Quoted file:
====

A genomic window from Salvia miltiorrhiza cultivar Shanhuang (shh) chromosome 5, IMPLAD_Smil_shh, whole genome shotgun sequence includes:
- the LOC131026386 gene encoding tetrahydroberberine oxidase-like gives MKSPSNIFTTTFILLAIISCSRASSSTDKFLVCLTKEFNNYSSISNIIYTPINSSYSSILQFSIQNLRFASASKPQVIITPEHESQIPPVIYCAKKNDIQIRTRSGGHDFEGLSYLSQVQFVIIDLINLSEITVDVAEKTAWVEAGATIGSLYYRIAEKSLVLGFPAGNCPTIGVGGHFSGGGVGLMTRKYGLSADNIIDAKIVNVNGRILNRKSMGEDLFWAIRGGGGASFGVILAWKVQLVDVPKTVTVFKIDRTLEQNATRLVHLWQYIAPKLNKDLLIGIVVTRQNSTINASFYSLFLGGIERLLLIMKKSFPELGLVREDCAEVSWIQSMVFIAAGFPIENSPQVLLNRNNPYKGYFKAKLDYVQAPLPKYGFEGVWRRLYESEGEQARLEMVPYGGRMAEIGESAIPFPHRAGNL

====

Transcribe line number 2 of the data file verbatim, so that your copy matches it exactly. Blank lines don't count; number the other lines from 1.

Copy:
- the LOC131026386 gene encoding tetrahydroberberine oxidase-like gives MKSPSNIFTTTFILLAIISCSRASSSTDKFLVCLTKEFNNYSSISNIIYTPINSSYSSILQFSIQNLRFASASKPQVIITPEHESQIPPVIYCAKKNDIQIRTRSGGHDFEGLSYLSQVQFVIIDLINLSEITVDVAEKTAWVEAGATIGSLYYRIAEKSLVLGFPAGNCPTIGVGGHFSGGGVGLMTRKYGLSADNIIDAKIVNVNGRILNRKSMGEDLFWAIRGGGGASFGVILAWKVQLVDVPKTVTVFKIDRTLEQNATRLVHLWQYIAPKLNKDLLIGIVVTRQNSTINASFYSLFLGGIERLLLIMKKSFPELGLVREDCAEVSWIQSMVFIAAGFPIENSPQVLLNRNNPYKGYFKAKLDYVQAPLPKYGFEGVWRRLYESEGEQARLEMVPYGGRMAEIGESAIPFPHRAGNL